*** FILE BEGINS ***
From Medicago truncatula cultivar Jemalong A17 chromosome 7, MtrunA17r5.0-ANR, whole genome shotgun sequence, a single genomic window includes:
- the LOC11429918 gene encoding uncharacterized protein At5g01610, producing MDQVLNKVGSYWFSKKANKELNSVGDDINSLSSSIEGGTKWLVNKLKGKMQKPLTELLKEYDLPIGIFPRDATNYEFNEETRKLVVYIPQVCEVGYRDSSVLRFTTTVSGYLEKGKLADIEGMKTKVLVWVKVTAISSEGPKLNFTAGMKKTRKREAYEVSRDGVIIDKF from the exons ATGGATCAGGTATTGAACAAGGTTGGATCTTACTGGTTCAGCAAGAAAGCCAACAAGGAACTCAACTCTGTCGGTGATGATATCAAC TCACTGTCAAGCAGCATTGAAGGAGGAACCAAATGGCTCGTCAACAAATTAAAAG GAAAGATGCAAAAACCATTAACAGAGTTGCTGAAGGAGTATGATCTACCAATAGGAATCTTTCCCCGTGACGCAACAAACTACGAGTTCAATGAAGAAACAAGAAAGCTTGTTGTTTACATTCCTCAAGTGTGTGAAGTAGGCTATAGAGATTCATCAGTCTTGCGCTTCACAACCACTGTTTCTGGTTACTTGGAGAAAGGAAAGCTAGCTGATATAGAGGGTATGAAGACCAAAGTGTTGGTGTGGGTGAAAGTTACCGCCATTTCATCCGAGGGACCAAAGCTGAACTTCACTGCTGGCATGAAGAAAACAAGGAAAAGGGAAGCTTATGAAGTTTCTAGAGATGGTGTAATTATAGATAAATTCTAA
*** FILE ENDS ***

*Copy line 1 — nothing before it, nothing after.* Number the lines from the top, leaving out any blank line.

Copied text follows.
From Medicago truncatula cultivar Jemalong A17 chromosome 7, MtrunA17r5.0-ANR, whole genome shotgun sequence, a single genomic window includes: